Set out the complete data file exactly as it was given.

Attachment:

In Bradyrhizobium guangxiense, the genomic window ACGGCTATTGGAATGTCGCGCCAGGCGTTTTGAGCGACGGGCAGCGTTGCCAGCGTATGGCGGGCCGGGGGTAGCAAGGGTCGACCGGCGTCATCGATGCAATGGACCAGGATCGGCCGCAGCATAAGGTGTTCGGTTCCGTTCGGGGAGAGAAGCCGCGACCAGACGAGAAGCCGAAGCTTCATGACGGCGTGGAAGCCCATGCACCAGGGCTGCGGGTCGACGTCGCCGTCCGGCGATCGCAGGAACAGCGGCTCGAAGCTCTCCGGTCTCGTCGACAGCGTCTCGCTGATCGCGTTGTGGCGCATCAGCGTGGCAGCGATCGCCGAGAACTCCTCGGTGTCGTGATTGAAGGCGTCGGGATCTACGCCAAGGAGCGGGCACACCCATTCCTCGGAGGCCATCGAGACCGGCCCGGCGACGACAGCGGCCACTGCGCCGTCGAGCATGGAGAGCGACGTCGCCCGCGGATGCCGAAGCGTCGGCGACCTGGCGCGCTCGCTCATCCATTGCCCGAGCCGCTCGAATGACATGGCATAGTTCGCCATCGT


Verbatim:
In Bradyrhizobium guangxiense, the genomic window ACGGCTATTGGAATGTCGCGCCAGGCGTTTTGAGCGACGGGCAGCGTTGCCAGCGTATGGCGGGCCGGGGGTAGCAAGGGTCGACCGGCGTCATCGATGCAATGGACCAGGATCGGCCGCAGCATAAGGTGTTCGGTTCCGTTCGGGGAGAGAAGCCGCGACCAGACGAGAAGCCGAAGCTTCATGACGGCGTGGAAGCCCATGCACCAGGGCTGCGGGTCGACGTCGCCGTCCGGCGATCGCAGGAACAGCGGCTCGAAGCTCTCCGGTCTCGTCGACAGCGTCTCGCTGATCGCGTTGTGGCGCATCAGCGTGGCAGCGATCGCCGAGAACTCCTCGGTGTCGTGATTGAAGGCGTCGGGATCTACGCCAAGGAGCGGGCACACCCATTCCTCGGAGGCCATCGAGACCGGCCCGGCGACGACAGCGGCCACTGCGCCGTCGAGCATGGAGAGCGACGTCGCCCGCGGATGCCGAAGCGTCGGCGACCTGGCGCGCTCGCTCATCCATTGCCCGAGCCGCTCGAATGACATGGCATAGTTCGCCATCGT